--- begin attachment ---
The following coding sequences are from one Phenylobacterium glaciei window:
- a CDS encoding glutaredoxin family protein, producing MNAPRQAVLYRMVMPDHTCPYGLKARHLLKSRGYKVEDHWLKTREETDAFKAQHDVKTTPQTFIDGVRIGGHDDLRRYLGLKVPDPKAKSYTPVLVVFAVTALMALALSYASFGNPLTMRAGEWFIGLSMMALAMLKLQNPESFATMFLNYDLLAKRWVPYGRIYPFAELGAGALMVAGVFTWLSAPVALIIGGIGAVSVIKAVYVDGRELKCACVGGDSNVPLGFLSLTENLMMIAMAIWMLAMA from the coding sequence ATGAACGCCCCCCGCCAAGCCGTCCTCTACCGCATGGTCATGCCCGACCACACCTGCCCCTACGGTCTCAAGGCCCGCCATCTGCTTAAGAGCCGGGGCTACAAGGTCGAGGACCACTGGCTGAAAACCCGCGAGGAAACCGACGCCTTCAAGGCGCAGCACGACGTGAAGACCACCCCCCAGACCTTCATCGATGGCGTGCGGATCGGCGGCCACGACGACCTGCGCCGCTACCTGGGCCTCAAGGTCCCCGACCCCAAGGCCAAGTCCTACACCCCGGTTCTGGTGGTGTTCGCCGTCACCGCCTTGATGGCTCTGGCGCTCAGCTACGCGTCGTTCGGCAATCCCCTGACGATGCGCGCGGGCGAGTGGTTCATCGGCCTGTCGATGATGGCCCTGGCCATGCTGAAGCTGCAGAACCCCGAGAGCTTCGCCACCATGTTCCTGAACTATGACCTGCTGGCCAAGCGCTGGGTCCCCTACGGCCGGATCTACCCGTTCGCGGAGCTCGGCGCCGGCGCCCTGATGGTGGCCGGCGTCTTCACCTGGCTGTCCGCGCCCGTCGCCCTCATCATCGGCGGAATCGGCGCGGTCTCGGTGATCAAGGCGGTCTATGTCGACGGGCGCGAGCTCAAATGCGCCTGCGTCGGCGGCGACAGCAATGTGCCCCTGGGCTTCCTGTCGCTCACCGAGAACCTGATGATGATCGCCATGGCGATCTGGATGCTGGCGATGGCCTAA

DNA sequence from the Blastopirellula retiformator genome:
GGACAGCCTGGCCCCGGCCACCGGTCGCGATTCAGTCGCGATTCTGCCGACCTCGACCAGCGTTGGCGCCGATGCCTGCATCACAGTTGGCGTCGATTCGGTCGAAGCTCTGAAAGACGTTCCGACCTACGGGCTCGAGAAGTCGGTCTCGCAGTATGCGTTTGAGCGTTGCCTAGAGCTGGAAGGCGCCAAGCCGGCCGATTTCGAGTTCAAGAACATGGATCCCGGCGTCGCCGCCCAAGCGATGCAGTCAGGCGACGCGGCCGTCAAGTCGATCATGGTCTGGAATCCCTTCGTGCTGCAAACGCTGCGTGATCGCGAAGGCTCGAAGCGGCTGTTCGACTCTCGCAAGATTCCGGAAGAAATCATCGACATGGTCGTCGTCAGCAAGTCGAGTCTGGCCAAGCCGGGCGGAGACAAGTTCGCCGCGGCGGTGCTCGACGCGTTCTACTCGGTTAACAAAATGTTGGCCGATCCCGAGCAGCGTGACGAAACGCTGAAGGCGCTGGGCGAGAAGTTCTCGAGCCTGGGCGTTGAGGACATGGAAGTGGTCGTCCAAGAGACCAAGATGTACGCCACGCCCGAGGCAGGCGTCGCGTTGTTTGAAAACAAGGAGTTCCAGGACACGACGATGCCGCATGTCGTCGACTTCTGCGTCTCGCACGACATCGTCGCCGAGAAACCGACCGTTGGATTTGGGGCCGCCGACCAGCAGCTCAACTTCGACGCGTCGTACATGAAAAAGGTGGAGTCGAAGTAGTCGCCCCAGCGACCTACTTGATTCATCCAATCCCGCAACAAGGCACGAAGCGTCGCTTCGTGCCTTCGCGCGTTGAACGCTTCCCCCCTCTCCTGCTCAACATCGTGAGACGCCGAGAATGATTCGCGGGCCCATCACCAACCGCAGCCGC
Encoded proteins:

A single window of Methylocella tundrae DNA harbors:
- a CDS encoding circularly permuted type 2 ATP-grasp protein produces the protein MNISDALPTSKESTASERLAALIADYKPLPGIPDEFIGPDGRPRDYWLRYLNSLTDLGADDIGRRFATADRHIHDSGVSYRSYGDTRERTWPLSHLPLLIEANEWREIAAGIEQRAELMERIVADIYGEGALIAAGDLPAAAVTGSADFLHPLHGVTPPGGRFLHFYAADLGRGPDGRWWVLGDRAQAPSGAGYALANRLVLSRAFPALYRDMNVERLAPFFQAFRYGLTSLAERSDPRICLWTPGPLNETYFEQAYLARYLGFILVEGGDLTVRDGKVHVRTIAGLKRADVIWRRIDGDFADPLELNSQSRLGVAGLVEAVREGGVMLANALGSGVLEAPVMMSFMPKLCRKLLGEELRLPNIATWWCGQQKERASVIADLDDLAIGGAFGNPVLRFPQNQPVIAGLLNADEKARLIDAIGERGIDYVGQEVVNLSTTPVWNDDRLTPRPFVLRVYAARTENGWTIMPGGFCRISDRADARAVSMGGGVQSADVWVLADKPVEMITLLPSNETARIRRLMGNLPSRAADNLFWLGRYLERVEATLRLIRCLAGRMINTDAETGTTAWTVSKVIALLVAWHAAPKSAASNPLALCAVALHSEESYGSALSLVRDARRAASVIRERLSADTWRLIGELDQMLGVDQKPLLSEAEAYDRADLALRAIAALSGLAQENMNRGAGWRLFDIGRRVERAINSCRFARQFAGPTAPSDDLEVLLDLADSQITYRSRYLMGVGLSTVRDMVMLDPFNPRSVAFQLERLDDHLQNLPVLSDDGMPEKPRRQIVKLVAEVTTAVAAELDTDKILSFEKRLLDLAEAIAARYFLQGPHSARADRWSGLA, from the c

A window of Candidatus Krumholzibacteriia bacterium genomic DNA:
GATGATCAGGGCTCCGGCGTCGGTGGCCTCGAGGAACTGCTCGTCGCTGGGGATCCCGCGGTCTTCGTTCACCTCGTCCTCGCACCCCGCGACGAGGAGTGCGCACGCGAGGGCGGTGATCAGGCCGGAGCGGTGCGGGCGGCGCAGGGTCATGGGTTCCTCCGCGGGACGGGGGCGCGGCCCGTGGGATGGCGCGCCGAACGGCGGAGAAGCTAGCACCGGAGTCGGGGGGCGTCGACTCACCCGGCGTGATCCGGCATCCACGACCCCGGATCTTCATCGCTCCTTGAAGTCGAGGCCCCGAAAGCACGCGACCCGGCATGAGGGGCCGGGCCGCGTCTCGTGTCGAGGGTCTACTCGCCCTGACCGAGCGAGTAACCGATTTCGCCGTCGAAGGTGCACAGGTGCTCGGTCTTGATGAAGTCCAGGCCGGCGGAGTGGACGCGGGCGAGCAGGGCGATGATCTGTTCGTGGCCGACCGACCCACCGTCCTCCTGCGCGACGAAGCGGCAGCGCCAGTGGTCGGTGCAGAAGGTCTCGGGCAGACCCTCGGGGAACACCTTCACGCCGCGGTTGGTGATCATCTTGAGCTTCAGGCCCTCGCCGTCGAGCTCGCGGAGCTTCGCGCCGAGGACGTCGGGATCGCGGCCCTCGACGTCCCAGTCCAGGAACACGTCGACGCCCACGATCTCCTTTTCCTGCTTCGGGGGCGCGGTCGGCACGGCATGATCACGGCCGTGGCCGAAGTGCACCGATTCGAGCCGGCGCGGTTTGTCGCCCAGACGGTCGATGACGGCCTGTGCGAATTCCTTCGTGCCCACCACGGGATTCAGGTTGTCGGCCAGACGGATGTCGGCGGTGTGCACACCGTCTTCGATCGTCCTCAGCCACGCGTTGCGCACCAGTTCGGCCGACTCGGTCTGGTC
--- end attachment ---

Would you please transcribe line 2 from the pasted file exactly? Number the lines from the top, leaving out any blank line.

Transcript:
- a CDS encoding glutaredoxin family protein, producing MNAPRQAVLYRMVMPDHTCPYGLKARHLLKSRGYKVEDHWLKTREETDAFKAQHDVKTTPQTFIDGVRIGGHDDLRRYLGLKVPDPKAKSYTPVLVVFAVTALMALALSYASFGNPLTMRAGEWFIGLSMMALAMLKLQNPESFATMFLNYDLLAKRWVPYGRIYPFAELGAGALMVAGVFTWLSAPVALIIGGIGAVSVIKAVYVDGRELKCACVGGDSNVPLGFLSLTENLMMIAMAIWMLAMA from the coding sequence ATGAACGCCCCCCGCCAAGCCGTCCTCTACCGCATGGTCATGCCCGACCACACCTGCCCCTACGGTCTCAAGGCCCGCCATCTGCTTAAGAGCCGGGGCTACAAGGTCGAGGACCACTGGCTGAAAACCCGCGAGGAAACCGACGCCTTCAAGGCGCAGCACGACGTGAAGACCACCCCCCAGACCTTCATCGATGGCGTGCGGATCGGCGGCCACGACGACCTGCGCCGCTACCTGGGCCTCAAGGTCCCCGACCCCAAGGCCAAGTCCTACACCCCGGTTCTGGTGGTGTTCGCCGTCACCGCCTTGATGGCTCTGGCGCTCAGCTACGCGTCGTTCGGCAATCCCCTGACGATGCGCGCGGGCGAGTGGTTCATCGGCCTGTCGATGATGGCCCTGGCCATGCTGAAGCTGCAGAACCCCGAGAGCTTCGCCACCATGTTCCTGAACTATGACCTGCTGGCCAAGCGCTGGGTCCCCTACGGCCGGATCTACCCGTTCGCGGAGCTCGGCGCCGGCGCCCTGATGGTGGCCGGCGTCTTCACCTGGCTGTCCGCGCCCGTCGCCCTCATCATCGGCGGAATCGGCGCGGTCTCGGTGATCAAGGCGGTCTATGTCGACGGGCGCGAGCTCAAATGCGCCTGCGTCGGCGGCGACAGCAATGTGCCCCTGGGCTTCCTGTCGCTCACCGAGAACCTGATGATGATCGCCATGGCGATCTGGATGCTGGCGATGGCCTAA